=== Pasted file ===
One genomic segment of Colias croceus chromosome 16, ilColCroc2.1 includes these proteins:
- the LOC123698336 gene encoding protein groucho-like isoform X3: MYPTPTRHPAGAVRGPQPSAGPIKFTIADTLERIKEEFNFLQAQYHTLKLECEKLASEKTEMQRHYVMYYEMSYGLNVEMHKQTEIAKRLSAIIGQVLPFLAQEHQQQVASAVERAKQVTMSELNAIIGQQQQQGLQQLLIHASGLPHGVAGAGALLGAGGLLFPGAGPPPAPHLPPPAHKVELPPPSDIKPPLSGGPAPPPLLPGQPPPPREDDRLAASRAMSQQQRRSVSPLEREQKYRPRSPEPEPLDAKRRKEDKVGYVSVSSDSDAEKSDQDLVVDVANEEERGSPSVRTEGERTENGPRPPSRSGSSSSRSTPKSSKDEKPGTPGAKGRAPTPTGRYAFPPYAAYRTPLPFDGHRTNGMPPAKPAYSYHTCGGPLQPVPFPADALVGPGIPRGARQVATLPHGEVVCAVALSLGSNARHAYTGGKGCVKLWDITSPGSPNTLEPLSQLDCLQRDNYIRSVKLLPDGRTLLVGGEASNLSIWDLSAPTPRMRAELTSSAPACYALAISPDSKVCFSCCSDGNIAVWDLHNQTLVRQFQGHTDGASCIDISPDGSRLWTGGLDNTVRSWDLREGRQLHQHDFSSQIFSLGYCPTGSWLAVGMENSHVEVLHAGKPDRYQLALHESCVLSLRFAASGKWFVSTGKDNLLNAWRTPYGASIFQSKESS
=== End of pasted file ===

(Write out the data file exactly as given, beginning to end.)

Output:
One genomic segment of Colias croceus chromosome 16, ilColCroc2.1 includes these proteins:
- the LOC123698336 gene encoding protein groucho-like isoform X3: MYPTPTRHPAGAVRGPQPSAGPIKFTIADTLERIKEEFNFLQAQYHTLKLECEKLASEKTEMQRHYVMYYEMSYGLNVEMHKQTEIAKRLSAIIGQVLPFLAQEHQQQVASAVERAKQVTMSELNAIIGQQQQQGLQQLLIHASGLPHGVAGAGALLGAGGLLFPGAGPPPAPHLPPPAHKVELPPPSDIKPPLSGGPAPPPLLPGQPPPPREDDRLAASRAMSQQQRRSVSPLEREQKYRPRSPEPEPLDAKRRKEDKVGYVSVSSDSDAEKSDQDLVVDVANEEERGSPSVRTEGERTENGPRPPSRSGSSSSRSTPKSSKDEKPGTPGAKGRAPTPTGRYAFPPYAAYRTPLPFDGHRTNGMPPAKPAYSYHTCGGPLQPVPFPADALVGPGIPRGARQVATLPHGEVVCAVALSLGSNARHAYTGGKGCVKLWDITSPGSPNTLEPLSQLDCLQRDNYIRSVKLLPDGRTLLVGGEASNLSIWDLSAPTPRMRAELTSSAPACYALAISPDSKVCFSCCSDGNIAVWDLHNQTLVRQFQGHTDGASCIDISPDGSRLWTGGLDNTVRSWDLREGRQLHQHDFSSQIFSLGYCPTGSWLAVGMENSHVEVLHAGKPDRYQLALHESCVLSLRFAASGKWFVSTGKDNLLNAWRTPYGASIFQSKESS